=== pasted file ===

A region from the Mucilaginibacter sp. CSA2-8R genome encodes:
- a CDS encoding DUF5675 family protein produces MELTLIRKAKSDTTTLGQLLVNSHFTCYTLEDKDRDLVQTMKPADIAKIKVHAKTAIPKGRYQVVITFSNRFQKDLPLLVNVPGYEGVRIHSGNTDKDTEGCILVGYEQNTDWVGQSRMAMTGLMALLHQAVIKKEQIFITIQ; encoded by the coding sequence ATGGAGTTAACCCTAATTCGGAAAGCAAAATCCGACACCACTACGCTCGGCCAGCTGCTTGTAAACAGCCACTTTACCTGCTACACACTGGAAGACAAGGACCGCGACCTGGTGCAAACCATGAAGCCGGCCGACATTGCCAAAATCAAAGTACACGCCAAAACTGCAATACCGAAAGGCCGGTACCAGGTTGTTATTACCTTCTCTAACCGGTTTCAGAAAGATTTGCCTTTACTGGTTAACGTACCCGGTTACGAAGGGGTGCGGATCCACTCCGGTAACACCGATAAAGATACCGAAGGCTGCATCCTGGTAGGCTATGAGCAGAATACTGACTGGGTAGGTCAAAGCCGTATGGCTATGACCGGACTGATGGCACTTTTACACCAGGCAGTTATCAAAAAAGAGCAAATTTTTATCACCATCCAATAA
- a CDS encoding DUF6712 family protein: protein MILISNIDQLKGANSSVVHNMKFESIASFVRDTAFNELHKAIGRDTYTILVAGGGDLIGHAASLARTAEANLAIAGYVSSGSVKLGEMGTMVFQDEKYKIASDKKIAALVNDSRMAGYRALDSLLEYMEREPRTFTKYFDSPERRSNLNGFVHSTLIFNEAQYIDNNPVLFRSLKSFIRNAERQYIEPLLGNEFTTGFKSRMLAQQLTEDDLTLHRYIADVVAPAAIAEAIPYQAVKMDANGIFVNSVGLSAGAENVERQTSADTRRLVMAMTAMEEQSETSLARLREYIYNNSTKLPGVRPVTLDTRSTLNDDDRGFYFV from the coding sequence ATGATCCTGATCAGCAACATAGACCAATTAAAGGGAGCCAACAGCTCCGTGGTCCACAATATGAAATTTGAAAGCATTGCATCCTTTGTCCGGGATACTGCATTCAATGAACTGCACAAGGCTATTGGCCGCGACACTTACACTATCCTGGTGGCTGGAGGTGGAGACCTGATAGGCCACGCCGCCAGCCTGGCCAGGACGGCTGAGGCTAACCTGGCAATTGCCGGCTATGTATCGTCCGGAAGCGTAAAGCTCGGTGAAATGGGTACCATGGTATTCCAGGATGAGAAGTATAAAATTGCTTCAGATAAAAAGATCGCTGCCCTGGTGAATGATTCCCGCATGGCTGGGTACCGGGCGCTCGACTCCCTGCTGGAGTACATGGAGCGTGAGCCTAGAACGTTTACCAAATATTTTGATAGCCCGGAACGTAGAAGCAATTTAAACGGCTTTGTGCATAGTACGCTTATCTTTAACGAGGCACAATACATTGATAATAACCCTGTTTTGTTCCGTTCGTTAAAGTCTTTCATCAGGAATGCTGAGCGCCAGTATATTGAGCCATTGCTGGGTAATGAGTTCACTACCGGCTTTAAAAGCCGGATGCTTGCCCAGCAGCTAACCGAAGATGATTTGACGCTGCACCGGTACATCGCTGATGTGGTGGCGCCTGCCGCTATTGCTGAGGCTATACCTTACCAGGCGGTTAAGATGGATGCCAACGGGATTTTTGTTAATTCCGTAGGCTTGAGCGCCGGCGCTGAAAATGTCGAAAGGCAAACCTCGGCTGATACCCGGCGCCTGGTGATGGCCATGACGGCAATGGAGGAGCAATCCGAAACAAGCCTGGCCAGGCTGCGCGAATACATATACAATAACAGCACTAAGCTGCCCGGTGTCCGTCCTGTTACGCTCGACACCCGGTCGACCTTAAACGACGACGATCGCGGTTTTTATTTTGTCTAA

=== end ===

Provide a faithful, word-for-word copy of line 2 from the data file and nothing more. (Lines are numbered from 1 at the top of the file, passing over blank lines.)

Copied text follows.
- a CDS encoding DUF5675 family protein produces MELTLIRKAKSDTTTLGQLLVNSHFTCYTLEDKDRDLVQTMKPADIAKIKVHAKTAIPKGRYQVVITFSNRFQKDLPLLVNVPGYEGVRIHSGNTDKDTEGCILVGYEQNTDWVGQSRMAMTGLMALLHQAVIKKEQIFITIQ; encoded by the coding sequence ATGGAGTTAACCCTAATTCGGAAAGCAAAATCCGACACCACTACGCTCGGCCAGCTGCTTGTAAACAGCCACTTTACCTGCTACACACTGGAAGACAAGGACCGCGACCTGGTGCAAACCATGAAGCCGGCCGACATTGCCAAAATCAAAGTACACGCCAAAACTGCAATACCGAAAGGCCGGTACCAGGTTGTTATTACCTTCTCTAACCGGTTTCAGAAAGATTTGCCTTTACTGGTTAACGTACCCGGTTACGAAGGGGTGCGGATCCACTCCGGTAACACCGATAAAGATACCGAAGGCTGCATCCTGGTAGGCTATGAGCAGAATACTGACTGGGTAGGTCAAAGCCGTATGGCTATGACCGGACTGATGGCACTTTTACACCAGGCAGTTATCAAAAAAGAGCAAATTTTTATCACCATCCAATAA